Recently I attended the annual Tyre Safety Month Briefing in Coventry hosted by the UK charity TyreSafe, featuring guest speakers raising awareness about tyre safety. It provided a great opportunity for all who attended to learn more about correct car care and maintenance, essential for our safety in any vehicle.
The event highlighted how for many of us, our tyres are not something we think about on a regular basis, and even experienced drivers and riders aren’t guaranteed to know how to carry out basic checks.
When we consider that our tyres are the only parts of our vehicle in contact with the road, the dangers of having unsafe tyres become much clearer. Moreover, when we realise that staying safe when accelerating, braking, cornering and steering is dependent on only a small area of road contact, it is suddenly alarming to think about how little attention we may give to our tyres.
The audience was asked at the briefing what they believed the most dangerous month was, for tyre-related incidents. Obvious choices were months like October when the weather turns colder and wetter, or January in the dark mid-winter. However, according to data from the Department for Transport, we are in it! Yes, somewhat surprisingly, July is the month when tyre-related incidents are at their most frequent.
One-third of all tyre-related incidents occur in the summer months and TyreSafe believe this could be due to many factors, including changeable weather and a variety of different road conditions. The summer holidays also mean busy roads are full of less experienced drivers, venturing out in cars weighed down with family members and luggage.
These drivers often do not realise that their heavily loaded car needs different air pressure settings in the tyres, and is an important factor to consider before any journey.
The dangers of part-worn or ‘used’ tyres were also explained, something I previously knew little about. As tyres are arguably the main safety feature on our vehicle, there was a strong recommendation to buy only new tyres that we know would be safe. Taking a risk on our lives to save a few pounds on our tyres isn’t worth it, especially when we consider that each year in the UK on average 1,000 road casualties are caused by tyre-related incidents.
I found the whole day extremely interesting and left feeling much more confident about how to look after and check my tyres properly. Then, last weekend I visited a good friend of mine who is expecting a baby, and spoke about what I had learned. After mentioning she knew little about tyre care, we went over to inspect her car tyres and I demonstrated how I’d been shown to check tread with a 20p coin. To our shock, the tread on both her back tyres did not meet the UK legal minimum limit of 1.6mm, and was well below the outer band of the coin!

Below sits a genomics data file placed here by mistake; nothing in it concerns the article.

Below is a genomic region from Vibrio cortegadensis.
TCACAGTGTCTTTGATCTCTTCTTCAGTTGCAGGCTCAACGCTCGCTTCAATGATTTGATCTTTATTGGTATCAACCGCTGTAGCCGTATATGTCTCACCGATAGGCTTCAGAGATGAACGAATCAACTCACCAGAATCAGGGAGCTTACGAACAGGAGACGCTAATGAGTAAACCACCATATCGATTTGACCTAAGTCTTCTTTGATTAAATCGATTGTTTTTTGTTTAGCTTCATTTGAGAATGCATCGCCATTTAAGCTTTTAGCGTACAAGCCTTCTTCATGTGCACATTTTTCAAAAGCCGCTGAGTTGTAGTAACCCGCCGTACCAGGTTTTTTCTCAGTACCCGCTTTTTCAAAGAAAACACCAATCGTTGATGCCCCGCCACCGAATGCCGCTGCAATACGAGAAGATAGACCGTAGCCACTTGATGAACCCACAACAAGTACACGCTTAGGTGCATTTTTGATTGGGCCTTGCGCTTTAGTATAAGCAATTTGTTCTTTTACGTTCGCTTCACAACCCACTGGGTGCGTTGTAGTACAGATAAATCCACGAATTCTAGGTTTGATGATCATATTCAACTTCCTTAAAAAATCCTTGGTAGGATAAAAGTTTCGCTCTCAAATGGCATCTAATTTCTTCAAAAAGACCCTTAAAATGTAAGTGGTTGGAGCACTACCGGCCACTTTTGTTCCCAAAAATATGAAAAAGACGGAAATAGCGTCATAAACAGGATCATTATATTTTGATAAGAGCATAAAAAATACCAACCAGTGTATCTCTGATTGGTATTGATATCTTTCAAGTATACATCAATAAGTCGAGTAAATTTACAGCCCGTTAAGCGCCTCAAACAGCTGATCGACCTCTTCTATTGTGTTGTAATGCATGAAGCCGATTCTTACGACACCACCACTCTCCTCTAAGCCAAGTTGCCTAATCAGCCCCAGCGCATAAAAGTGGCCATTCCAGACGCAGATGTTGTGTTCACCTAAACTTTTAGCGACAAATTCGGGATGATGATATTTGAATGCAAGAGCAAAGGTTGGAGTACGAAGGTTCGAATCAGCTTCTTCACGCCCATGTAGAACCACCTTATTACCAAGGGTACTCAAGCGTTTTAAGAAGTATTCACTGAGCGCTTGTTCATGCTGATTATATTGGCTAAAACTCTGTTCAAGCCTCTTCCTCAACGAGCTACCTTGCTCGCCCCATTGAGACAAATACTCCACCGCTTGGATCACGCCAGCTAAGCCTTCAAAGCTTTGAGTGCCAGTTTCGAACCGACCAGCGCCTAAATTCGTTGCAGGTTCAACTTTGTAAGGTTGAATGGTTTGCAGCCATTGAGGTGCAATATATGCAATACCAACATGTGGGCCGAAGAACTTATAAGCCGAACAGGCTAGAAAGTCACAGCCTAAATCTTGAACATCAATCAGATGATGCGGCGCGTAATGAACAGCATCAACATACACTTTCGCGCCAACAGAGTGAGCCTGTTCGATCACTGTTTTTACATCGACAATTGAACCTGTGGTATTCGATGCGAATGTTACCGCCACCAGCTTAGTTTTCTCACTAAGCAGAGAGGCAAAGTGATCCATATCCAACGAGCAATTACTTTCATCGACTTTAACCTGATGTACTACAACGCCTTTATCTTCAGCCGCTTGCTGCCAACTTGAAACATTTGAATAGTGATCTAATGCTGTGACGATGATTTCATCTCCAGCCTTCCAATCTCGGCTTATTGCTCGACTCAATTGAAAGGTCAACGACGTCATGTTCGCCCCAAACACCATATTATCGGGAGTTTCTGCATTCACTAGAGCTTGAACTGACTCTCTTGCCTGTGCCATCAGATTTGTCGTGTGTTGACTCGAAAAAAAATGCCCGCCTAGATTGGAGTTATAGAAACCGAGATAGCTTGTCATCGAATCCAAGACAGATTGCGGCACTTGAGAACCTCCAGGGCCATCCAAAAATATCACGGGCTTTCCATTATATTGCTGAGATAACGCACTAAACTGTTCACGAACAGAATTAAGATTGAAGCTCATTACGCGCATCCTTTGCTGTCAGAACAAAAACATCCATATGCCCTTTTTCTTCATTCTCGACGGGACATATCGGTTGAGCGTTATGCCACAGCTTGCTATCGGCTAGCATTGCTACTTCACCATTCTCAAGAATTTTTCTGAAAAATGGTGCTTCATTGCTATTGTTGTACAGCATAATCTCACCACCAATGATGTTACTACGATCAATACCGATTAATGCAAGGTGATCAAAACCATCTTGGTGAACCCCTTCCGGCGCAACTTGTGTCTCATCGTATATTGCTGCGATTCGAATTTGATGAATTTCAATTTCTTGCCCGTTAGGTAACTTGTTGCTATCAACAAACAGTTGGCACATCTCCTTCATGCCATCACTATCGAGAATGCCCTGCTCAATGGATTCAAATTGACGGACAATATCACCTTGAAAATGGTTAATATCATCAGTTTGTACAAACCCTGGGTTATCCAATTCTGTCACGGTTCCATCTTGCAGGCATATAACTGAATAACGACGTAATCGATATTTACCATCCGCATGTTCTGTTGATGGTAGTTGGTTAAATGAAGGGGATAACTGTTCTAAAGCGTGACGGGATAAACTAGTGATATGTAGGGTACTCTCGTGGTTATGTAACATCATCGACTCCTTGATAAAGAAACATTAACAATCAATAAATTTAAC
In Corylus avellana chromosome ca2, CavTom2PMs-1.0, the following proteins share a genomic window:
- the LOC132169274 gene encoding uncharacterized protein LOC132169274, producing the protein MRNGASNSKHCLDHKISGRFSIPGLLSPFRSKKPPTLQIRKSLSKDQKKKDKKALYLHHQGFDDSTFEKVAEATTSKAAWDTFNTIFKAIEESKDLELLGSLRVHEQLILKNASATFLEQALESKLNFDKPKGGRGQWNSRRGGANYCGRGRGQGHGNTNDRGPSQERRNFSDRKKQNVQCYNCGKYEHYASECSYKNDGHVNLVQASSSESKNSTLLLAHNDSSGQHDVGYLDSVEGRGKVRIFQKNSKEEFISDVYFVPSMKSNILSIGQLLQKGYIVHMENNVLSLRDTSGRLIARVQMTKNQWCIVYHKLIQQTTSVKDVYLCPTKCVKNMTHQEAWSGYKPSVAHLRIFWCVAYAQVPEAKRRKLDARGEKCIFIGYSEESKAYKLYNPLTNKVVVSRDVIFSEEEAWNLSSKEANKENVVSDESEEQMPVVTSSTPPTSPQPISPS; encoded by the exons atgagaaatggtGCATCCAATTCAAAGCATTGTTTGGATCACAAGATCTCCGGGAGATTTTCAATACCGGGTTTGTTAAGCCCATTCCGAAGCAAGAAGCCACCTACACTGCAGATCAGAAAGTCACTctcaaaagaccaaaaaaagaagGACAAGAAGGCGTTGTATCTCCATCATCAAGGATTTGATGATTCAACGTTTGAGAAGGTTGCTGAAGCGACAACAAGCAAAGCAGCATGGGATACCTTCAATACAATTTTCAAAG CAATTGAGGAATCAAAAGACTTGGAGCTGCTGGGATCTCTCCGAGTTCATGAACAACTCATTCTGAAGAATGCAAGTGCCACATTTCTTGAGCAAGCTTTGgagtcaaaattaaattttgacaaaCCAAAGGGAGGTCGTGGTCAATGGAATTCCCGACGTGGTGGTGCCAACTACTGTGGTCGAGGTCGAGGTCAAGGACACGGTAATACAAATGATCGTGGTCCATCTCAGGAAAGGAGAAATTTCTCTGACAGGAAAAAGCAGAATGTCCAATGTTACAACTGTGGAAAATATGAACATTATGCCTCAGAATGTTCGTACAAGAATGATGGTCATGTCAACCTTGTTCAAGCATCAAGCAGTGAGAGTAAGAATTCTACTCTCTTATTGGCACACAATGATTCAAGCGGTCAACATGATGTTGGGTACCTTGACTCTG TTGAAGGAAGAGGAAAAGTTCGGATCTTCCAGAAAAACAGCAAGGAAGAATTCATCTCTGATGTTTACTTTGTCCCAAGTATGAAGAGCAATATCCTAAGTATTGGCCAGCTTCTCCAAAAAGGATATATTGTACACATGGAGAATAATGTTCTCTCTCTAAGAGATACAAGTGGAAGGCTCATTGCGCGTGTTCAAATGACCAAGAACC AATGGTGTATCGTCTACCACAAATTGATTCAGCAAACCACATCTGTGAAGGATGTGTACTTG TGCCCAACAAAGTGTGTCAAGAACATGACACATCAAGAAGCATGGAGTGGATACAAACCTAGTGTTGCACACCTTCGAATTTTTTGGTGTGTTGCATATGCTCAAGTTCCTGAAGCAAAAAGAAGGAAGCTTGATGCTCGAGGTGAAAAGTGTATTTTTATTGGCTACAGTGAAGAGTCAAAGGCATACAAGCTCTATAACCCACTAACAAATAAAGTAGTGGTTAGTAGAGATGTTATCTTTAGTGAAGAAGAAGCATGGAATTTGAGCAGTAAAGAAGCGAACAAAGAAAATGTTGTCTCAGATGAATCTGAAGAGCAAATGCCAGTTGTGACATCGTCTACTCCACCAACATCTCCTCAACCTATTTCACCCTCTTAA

The fact that the first car I looked at following the event had illegal tyres really made me wonder how many other cars are on the roads like it, with drivers unaware of the danger they are in.
TyreSafe note that potentially one-in-four of the 37 million vehicles on UK roads has illegal or poorly maintained tyres. It only takes a minute for us to check, and could save us and many others from a serious and possibly fatal, incident.
So, how do we check our tyres before we head out onto the roads? We can follow three simple steps using the acronym ‘ACT’:
Following these easy steps will help ensure our vehicles can properly brake, accelerate and corner on the road as well as helping to prolong the tyres’ life and reduce fuel bills and CO2 emissions. It will also ensure we avoid a hefty fine and points on our licence, if caught with illegal tyres.
Checks should be carried out by car drivers at least once a month and by motorcyclists at least once a week – and always before long journeys.
When it comes to our cars, a tyre safety check is one of the most important checks we can carry out and yet so many of us don’t do it, or don’t know how to. Let us change that today and show our family members and friends as well - helping everyone to stay safer on the roads.
By Anjuli Cooper, IAM RoadSmart Marketing team